In another study, Kim et al. aimed to evaluate the added value of radiomic features extracted from MRI DWI and perfusion sequences in the prediction of IDH mutation and tumor grading in LGGs. For the IDH mutation, the model trained with multiparametric features showed similar performance to the model based on conventional sequences, but in tumor grading, it showed higher performance. This trend was confirmed in the independent validation set, demonstrating that DWI features and especially the apparent diffusion coefficient (ADC) map play a significant role in tumor grading [49].
    In one of the first studies in the field, Akkus et al. presented a non-invasive method to predict 1p/19q chromosomal arm deletion from post-contrast T1- and T2-weighted MR images using a multi-scale CNN. They found that increased enhancement, infiltrative margins, and left frontal lobe predilection are associated with 1p19q codeletion with up to 93% accuracy [50].
    In a larger, recent retrospective study, Meng et al. specifically targeted ATRX status in 123 patients diagnosed with gliomas (World Health Organization grades II–IV) using radiomics analysis, showing that radiomic features derived from preoperative MRI facilitate the efficient prediction of ATRX status in gliomas, achieving an AUC for ATRX mutation (ATRX(−)) of 0.84 (95% CI: 0.63–0.91) on the validation set, with a sensitivity, specificity, and accuracy of 0.73, 0.86, and 0.79, respectively [55].
    In another retrospective study by Ren et al., researchers focused on the non-invasive prediction of molecular status for both IDH1 mutation and ATRX expression loss in LGGs, exploiting a radiomic approach based on high-throughput multiparametric MRI radiomic features. An optimal features subset was selected using a support vector machine (SVM) algorithm and ROC curve analysis was employed to assess the efficiency for the identification of the IDH1(+) and ATRX (−) status. Using 28 optimal texture features extracted from multiple MRI sequences, the SVM predictive model achieved excellent performances in terms of accuracies/AUCs/sensitivity/specificity/PPV/NPV in the prediction of IDH1(+) (94.74%/0.931/100%/85.71%/92.31%/100%, respectively) and ATRX (−) within LGGs (91.67%/0.926/94.74%/88.24%/90.00%/93.75%) [56].
    Recently, some more ambitious studies have investigated the diagnostic accuracy of a radiomic approach in evaluating both the grading and the complete molecular profile of cerebral gliomas [57]. For instance, Habould et al. integrated clinical and laboratory data into a completely automated segmentation-based radiomics tool for the prediction of molecular status (ATRX, IDH1/2, MGMT, and 1p19q co-deletion), also distinguishing low-grade from high-grade gliomas. The system provided an AUC (validation/test) of 0.981 ± 0.015/0.885 ± 0.02 for the grading task. The prediction of the ATRX (−) condition had the best results, with an AUC of 0.979 ± 0.028/0.923 ± 0.045, followed by the prediction of IDH1/2(+), with an AUC of 0.929 ± 0.042/0.861 ± 0.023, while they showed only moderate results for the prediction of 1p19q and MGMT status [58].
    In a similar study, Shboul et al. performed a non-invasive analysis of 108 pre-operative LGGs using imaging features to predict the status of MGMT methylation, IDH mutations, 1p/19q co-deletion, ATRX mutation, and TERT mutations, achieving a good accuracy with AUC of 0.83  ±  0.04, 0.84  ±  0.03, 0.80  ±  0.04, 0.70  ±  0.09, and 0.82  ±  0.04 [59].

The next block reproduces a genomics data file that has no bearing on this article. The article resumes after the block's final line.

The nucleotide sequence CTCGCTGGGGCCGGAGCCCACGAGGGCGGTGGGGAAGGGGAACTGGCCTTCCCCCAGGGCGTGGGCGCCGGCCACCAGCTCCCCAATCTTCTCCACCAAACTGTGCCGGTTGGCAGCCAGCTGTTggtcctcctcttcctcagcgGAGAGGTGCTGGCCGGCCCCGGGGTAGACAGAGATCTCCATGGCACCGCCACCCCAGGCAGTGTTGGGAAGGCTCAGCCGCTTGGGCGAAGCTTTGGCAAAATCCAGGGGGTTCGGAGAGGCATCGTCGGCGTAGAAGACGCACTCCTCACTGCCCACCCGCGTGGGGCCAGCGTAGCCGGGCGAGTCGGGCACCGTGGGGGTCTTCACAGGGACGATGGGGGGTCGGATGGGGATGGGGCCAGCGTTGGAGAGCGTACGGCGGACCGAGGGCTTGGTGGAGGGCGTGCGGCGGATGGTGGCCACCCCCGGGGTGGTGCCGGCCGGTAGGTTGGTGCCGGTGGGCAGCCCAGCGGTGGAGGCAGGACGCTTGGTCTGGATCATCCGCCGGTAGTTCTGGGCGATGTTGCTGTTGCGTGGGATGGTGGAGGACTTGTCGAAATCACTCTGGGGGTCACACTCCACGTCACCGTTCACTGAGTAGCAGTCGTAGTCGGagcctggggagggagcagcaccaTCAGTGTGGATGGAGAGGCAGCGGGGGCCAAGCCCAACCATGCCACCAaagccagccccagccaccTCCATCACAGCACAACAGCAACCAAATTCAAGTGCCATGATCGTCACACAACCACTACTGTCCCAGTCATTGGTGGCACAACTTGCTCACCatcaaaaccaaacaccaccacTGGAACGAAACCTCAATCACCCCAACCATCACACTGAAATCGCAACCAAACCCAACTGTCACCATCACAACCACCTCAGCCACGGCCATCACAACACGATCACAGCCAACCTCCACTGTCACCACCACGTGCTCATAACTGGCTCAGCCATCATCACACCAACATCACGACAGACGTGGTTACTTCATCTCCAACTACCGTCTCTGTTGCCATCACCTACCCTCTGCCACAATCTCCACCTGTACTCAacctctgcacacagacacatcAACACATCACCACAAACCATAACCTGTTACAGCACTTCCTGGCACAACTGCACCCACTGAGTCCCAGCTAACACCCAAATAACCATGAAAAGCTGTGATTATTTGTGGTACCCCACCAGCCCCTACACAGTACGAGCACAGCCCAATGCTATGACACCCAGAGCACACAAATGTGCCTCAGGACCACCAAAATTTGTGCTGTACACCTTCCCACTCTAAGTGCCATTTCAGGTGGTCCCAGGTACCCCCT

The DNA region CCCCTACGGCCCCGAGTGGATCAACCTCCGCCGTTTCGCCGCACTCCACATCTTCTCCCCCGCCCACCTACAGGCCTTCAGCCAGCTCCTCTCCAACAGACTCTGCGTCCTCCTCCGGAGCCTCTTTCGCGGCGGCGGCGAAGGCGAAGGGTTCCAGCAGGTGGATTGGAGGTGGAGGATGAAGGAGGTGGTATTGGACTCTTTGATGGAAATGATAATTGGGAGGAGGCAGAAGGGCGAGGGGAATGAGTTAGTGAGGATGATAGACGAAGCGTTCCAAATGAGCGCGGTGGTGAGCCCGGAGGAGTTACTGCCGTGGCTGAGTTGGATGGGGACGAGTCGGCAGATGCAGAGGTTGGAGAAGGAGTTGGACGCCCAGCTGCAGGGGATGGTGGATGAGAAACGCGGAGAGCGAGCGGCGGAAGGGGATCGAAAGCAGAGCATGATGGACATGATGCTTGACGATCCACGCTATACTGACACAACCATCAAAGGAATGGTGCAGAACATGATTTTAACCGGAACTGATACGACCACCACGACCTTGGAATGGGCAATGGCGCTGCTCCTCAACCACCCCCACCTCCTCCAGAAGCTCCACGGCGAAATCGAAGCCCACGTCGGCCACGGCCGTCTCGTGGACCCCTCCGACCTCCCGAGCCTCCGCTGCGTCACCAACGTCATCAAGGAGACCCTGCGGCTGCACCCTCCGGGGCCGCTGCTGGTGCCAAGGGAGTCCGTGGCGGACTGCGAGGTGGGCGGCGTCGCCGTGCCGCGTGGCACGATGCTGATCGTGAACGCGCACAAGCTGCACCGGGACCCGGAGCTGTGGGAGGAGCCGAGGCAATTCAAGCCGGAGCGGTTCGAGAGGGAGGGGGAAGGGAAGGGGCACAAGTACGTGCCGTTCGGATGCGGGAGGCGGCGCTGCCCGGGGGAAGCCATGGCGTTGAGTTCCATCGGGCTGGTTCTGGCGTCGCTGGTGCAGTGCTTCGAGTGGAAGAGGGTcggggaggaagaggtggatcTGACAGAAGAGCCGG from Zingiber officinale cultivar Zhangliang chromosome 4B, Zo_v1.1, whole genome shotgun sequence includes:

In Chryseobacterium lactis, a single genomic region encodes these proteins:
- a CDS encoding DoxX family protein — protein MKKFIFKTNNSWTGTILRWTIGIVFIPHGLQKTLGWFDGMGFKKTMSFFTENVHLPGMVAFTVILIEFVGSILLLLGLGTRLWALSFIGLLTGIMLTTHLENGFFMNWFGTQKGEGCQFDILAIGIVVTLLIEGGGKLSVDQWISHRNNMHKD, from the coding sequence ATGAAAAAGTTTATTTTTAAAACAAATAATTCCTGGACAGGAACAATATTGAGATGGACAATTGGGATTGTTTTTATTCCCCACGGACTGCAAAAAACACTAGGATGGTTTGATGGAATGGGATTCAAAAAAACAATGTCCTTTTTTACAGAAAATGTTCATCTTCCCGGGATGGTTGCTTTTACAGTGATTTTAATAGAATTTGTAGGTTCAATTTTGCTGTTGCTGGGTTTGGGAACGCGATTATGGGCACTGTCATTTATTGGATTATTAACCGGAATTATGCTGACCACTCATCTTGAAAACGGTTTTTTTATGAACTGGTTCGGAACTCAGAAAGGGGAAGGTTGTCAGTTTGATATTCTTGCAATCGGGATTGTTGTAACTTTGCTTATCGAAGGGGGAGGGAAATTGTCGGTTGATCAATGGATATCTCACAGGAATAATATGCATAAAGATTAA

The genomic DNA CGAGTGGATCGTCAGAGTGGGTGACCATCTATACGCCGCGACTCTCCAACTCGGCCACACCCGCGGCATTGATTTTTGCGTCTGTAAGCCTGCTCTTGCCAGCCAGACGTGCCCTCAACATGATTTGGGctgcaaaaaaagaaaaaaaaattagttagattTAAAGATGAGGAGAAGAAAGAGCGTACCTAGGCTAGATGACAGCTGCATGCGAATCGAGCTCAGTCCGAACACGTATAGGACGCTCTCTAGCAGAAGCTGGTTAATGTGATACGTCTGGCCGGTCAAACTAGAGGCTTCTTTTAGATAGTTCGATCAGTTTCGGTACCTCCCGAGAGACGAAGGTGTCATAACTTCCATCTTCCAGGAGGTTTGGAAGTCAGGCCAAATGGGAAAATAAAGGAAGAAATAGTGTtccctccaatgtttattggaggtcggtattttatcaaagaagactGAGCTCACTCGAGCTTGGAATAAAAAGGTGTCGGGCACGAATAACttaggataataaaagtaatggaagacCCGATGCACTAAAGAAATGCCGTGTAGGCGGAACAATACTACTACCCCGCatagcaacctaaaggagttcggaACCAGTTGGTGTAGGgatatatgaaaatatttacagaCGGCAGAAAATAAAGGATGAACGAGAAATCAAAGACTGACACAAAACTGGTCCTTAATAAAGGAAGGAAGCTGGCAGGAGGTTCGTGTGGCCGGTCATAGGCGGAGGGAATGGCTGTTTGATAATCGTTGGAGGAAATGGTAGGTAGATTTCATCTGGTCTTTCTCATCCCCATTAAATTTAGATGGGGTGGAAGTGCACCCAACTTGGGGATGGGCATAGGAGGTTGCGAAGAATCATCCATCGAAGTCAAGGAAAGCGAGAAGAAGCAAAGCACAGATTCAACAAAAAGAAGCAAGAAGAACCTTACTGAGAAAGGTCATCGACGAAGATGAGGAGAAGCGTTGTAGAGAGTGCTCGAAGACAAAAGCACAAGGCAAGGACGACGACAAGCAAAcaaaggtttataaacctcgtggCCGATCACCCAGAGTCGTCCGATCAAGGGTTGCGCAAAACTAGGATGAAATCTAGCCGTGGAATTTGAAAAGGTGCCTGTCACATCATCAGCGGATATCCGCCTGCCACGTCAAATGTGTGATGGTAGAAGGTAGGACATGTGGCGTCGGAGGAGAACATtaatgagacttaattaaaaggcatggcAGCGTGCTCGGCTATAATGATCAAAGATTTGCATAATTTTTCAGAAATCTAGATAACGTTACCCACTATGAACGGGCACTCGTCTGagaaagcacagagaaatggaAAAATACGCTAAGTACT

A recent study focused on the detailed analysis of the tumor landscape within HGGs, highlighting the outstanding potential of DL algorithms in the extraction of new imaging markers, otherwise impossible to evaluate visually or with traditional radiomics approaches. Calabrese et al. retrospectively analyzed preoperative MRI data from 400 patients with WHO grade 4 glioblastoma or astrocytoma, who underwent resection and genetic testing to assess the status of nine key biomarkers: hotspot mutations of IDH1 or TERT promoter, pathogenic mutations of TP53, PTEN, ATRX, or CDKN2A/B, MGMT promoter methylation, EGFR amplification, and combined aneuploidy of chromosomes 7 and 10. An AI-driven model was tested in the prediction of biomarker status from MRI data using radiomics features, DL-based CNN features, and a combination of both. The results showed that the combination of radiomics and CNN features from preoperative MRI yields improved non-invasive genetic biomarker prediction performance in patients with WHO grade 4 diffuse astrocytic gliomas [60].


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      Cè, M.; Irmici, G.; Foschini, C.; Danesini, G.M.; Falsitta, L.V.; Serio, M.L.; Fontana, A.; Martinenghi, C.; Oliva, G.; Cellina, M. Artificial Intelligence in Brain Tumor Imaging. Encyclopedia. Available online: (accessed on 02 April 2023).
      Cè M, Irmici G, Foschini C, Danesini GM, Falsitta LV, Serio ML, et al. Artificial Intelligence in Brain Tumor Imaging. Encyclopedia. Available at: Accessed April 02, 2023.
      Cè, Maurizio, Giovanni Irmici, Chiara Foschini, Giulia Maria Danesini, Lydia Viviana Falsitta, Maria Lina Serio, Andrea Fontana, Carlo Martinenghi, Giancarlo Oliva, Michaela Cellina. "Artificial Intelligence in Brain Tumor Imaging" Encyclopedia, (accessed April 02, 2023).
      Cè, M., Irmici, G., Foschini, C., Danesini, G.M., Falsitta, L.V., Serio, M.L., Fontana, A., Martinenghi, C., Oliva, G., & Cellina, M. (2023, March 17). Artificial Intelligence in Brain Tumor Imaging. In Encyclopedia.
      Cè, Maurizio, et al. "Artificial Intelligence in Brain Tumor Imaging." Encyclopedia. Web. 17 March, 2023.